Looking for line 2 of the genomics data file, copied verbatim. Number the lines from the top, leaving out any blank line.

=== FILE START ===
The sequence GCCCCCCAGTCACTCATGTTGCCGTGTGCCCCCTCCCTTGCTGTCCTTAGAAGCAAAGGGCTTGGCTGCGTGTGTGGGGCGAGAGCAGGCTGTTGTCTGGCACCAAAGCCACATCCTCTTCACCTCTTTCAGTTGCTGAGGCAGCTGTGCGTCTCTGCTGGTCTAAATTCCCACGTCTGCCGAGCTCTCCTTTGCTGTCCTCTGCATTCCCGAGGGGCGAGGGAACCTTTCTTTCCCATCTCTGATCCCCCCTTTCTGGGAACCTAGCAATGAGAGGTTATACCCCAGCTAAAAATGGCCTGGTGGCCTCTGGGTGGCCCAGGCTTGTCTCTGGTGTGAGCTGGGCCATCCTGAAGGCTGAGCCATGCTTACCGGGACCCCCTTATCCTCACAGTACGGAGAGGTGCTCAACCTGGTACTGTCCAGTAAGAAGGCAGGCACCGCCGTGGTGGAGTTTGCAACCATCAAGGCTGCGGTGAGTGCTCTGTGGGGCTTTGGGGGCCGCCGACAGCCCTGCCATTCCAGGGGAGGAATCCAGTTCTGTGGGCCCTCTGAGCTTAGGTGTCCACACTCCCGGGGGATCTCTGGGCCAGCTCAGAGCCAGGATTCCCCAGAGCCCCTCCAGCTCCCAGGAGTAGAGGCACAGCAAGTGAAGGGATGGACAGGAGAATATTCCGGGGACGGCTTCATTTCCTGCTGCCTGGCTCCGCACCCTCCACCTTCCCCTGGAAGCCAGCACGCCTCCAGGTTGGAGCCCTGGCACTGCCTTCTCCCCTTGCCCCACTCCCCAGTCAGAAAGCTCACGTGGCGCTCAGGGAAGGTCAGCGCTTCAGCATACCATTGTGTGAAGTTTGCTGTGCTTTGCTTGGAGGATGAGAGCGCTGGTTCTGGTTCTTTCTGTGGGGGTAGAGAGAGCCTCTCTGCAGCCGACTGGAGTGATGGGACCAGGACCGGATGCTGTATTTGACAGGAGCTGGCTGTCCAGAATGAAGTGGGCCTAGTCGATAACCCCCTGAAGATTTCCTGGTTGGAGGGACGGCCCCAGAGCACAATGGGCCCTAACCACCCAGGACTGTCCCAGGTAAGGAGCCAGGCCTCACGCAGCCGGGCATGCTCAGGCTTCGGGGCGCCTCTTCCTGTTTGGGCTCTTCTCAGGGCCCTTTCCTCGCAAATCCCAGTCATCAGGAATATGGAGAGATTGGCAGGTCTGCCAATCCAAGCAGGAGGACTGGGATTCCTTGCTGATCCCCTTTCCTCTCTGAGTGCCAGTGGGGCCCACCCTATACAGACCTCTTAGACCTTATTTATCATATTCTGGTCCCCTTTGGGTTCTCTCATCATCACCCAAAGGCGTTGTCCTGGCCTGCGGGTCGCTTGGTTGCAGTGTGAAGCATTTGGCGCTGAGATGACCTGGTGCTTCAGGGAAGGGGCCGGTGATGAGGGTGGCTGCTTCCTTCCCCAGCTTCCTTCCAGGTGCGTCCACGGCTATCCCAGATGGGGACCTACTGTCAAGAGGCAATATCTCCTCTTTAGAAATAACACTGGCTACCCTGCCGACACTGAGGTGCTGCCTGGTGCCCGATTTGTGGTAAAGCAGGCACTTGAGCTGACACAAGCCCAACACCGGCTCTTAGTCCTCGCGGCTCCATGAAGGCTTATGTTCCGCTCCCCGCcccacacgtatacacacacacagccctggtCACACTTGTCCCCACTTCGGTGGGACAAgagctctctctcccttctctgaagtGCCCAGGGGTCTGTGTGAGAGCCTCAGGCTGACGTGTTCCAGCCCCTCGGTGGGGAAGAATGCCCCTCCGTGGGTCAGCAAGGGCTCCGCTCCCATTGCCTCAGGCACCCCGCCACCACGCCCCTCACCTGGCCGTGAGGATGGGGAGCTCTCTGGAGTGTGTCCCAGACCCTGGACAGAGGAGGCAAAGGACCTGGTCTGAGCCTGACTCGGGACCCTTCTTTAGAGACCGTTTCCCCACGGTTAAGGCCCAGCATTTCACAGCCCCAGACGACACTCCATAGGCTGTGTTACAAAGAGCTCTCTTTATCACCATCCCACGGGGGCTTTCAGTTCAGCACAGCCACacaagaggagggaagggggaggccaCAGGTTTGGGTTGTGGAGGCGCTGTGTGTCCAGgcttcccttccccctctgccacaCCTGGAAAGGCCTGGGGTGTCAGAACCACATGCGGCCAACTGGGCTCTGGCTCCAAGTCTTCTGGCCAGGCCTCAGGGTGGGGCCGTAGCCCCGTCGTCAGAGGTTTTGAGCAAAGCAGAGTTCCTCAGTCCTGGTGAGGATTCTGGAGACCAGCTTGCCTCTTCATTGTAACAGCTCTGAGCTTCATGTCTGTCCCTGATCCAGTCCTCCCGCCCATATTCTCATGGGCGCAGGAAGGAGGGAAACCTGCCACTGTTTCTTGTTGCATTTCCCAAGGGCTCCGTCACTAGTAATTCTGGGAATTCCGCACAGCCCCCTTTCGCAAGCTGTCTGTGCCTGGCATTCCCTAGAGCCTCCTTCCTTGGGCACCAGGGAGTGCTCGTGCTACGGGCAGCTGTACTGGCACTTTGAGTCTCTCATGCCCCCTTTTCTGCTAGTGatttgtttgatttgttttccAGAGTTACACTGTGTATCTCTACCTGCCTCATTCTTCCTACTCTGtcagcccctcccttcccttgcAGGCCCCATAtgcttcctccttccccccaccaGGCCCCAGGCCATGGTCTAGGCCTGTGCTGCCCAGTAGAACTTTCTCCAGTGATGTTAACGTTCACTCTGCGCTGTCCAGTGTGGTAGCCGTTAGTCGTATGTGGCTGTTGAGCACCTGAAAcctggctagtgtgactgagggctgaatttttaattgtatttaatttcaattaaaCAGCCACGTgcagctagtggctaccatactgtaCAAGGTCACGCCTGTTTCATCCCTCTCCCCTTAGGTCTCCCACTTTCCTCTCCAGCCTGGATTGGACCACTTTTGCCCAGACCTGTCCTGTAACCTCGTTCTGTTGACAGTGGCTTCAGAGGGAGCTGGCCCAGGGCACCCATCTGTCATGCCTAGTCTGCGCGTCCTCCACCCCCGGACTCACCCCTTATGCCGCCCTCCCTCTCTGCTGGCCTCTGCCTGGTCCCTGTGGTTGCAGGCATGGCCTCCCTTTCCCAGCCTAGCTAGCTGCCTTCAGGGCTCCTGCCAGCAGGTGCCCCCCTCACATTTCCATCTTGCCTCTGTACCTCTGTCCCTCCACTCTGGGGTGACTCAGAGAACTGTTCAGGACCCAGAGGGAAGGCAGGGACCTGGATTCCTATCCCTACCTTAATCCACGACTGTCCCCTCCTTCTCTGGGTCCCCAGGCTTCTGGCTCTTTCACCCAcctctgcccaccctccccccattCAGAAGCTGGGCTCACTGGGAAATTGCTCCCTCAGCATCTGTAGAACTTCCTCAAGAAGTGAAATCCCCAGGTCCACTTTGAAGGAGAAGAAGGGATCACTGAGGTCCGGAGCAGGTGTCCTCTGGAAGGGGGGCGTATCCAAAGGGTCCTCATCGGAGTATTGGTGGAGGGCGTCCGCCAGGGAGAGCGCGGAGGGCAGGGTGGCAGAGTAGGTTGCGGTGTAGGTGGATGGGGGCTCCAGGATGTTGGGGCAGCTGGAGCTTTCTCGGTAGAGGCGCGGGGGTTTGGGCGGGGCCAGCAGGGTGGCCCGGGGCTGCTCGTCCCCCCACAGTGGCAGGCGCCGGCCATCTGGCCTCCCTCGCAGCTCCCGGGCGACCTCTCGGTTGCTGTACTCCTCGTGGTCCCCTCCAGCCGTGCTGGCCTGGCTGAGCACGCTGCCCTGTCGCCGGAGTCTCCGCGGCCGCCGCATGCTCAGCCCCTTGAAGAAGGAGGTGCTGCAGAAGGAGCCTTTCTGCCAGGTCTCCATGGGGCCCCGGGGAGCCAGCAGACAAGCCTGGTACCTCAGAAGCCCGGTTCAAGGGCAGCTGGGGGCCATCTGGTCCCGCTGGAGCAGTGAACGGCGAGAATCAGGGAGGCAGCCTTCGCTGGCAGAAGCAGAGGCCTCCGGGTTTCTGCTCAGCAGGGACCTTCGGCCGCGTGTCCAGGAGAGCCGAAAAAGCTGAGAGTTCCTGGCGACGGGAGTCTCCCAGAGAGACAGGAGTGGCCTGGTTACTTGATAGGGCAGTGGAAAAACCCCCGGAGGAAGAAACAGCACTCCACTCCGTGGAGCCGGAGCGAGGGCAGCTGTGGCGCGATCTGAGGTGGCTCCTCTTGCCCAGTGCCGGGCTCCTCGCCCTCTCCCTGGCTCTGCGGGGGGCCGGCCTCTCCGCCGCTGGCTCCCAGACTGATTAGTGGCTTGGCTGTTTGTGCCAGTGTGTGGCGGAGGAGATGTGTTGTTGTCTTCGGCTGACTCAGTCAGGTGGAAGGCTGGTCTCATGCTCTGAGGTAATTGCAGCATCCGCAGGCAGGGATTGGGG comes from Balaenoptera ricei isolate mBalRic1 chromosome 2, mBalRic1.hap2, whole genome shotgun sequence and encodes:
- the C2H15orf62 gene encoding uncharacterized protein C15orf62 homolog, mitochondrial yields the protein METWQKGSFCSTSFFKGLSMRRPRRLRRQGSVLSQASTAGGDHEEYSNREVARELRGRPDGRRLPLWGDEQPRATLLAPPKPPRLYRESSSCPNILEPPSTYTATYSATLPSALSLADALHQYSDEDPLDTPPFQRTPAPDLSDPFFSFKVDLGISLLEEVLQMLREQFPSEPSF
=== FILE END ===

- the C2H15orf62 gene encoding uncharacterized protein C15orf62 homolog, mitochondrial yields the protein METWQKGSFCSTSFFKGLSMRRPRRLRRQGSVLSQASTAGGDHEEYSNREVARELRGRPDGRRLPLWGDEQPRATLLAPPKPPRLYRESSSCPNILEPPSTYTATYSATLPSALSLADALHQYSDEDPLDTPPFQRTPAPDLSDPFFSFKVDLGISLLEEVLQMLREQFPSEPSF